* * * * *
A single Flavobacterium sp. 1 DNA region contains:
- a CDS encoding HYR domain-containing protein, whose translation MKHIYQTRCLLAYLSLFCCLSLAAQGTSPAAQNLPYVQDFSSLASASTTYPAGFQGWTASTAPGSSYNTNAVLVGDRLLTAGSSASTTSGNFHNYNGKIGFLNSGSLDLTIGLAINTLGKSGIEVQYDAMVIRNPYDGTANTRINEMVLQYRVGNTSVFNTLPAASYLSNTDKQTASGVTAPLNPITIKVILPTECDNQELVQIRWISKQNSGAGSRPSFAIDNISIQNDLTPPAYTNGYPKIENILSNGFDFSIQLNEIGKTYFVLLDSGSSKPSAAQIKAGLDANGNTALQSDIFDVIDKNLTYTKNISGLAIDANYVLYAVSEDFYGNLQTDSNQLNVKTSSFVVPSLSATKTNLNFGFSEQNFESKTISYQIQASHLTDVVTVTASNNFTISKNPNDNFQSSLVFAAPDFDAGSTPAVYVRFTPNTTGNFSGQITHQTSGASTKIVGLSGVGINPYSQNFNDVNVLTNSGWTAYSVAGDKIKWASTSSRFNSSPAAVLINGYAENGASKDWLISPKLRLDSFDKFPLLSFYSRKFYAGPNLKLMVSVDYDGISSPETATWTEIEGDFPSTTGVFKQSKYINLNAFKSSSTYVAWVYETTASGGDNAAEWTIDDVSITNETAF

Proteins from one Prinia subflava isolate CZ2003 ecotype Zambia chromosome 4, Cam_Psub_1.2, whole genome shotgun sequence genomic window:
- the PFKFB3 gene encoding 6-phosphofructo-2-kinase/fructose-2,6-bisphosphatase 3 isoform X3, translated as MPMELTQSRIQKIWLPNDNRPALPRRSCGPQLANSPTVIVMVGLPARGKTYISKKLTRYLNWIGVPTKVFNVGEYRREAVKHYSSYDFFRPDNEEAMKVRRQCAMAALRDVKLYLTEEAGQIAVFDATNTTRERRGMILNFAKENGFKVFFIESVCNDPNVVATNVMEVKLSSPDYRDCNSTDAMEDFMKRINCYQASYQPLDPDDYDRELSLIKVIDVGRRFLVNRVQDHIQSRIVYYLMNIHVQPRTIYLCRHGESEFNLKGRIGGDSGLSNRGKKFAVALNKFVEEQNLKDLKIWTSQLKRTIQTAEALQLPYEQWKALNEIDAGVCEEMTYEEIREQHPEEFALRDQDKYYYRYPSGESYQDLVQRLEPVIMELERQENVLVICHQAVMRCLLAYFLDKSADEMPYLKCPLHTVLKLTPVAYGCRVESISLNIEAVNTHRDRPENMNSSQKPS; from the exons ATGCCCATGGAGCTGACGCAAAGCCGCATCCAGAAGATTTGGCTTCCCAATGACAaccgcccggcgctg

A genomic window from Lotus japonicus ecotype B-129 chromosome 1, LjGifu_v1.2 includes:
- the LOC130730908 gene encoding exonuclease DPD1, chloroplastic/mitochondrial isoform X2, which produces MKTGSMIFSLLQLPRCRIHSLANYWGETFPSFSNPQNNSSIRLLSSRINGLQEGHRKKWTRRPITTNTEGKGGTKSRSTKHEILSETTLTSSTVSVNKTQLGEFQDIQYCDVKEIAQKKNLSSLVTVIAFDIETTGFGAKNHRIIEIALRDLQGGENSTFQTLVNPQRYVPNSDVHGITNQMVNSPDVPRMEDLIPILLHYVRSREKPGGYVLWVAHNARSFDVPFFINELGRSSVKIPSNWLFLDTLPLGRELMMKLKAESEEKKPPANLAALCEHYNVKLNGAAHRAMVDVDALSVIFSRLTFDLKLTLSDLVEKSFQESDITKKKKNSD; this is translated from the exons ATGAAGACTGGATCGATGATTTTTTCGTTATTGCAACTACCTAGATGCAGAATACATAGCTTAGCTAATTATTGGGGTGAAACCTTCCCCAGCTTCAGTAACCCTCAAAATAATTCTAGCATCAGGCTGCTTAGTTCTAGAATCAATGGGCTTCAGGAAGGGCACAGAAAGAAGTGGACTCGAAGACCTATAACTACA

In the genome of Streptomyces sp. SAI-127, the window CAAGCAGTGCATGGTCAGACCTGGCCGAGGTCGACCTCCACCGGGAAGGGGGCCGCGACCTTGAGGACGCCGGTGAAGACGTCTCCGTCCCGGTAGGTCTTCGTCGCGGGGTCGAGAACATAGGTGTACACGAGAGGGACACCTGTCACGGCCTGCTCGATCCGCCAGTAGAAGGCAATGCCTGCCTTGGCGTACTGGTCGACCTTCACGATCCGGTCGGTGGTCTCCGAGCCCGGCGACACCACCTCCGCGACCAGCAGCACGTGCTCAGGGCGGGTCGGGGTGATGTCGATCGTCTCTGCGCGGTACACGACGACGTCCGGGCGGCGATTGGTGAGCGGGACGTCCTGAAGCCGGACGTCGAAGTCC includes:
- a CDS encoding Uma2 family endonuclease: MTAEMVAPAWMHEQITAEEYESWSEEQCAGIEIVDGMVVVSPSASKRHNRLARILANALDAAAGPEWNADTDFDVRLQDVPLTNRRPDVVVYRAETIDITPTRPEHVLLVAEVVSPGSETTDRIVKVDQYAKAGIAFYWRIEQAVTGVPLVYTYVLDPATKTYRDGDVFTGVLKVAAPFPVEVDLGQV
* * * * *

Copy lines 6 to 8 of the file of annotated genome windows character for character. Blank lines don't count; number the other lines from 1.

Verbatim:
- the LOC130730908 gene encoding exonuclease DPD1, chloroplastic/mitochondrial isoform X2, which produces MKTGSMIFSLLQLPRCRIHSLANYWGETFPSFSNPQNNSSIRLLSSRINGLQEGHRKKWTRRPITTNTEGKGGTKSRSTKHEILSETTLTSSTVSVNKTQLGEFQDIQYCDVKEIAQKKNLSSLVTVIAFDIETTGFGAKNHRIIEIALRDLQGGENSTFQTLVNPQRYVPNSDVHGITNQMVNSPDVPRMEDLIPILLHYVRSREKPGGYVLWVAHNARSFDVPFFINELGRSSVKIPSNWLFLDTLPLGRELMMKLKAESEEKKPPANLAALCEHYNVKLNGAAHRAMVDVDALSVIFSRLTFDLKLTLSDLVEKSFQESDITKKKKNSD; this is translated from the exons ATGAAGACTGGATCGATGATTTTTTCGTTATTGCAACTACCTAGATGCAGAATACATAGCTTAGCTAATTATTGGGGTGAAACCTTCCCCAGCTTCAGTAACCCTCAAAATAATTCTAGCATCAGGCTGCTTAGTTCTAGAATCAATGGGCTTCAGGAAGGGCACAGAAAGAAGTGGACTCGAAGACCTATAACTACA

In the genome of Streptomyces sp. SAI-127, the window CAAGCAGTGCATGGTCAGACCTGGCCGAGGTCGACCTCCACCGGGAAGGGGGCCGCGACCTTGAGGACGCCGGTGAAGACGTCTCCGTCCCGGTAGGTCTTCGTCGCGGGGTCGAGAACATAGGTGTACACGAGAGGGACACCTGTCACGGCCTGCTCGATCCGCCAGTAGAAGGCAATGCCTGCCTTGGCGTACTGGTCGACCTTCACGATCCGGTCGGTGGTCTCCGAGCCCGGCGACACCACCTCCGCGACCAGCAGCACGTGCTCAGGGCGGGTCGGGGTGATGTCGATCGTCTCTGCGCGGTACACGACGACGTCCGGGCGGCGATTGGTGAGCGGGACGTCCTGAAGCCGGACGTCGAAGTCC includes:
- a CDS encoding Uma2 family endonuclease: MTAEMVAPAWMHEQITAEEYESWSEEQCAGIEIVDGMVVVSPSASKRHNRLARILANALDAAAGPEWNADTDFDVRLQDVPLTNRRPDVVVYRAETIDITPTRPEHVLLVAEVVSPGSETTDRIVKVDQYAKAGIAFYWRIEQAVTGVPLVYTYVLDPATKTYRDGDVFTGVLKVAAPFPVEVDLGQV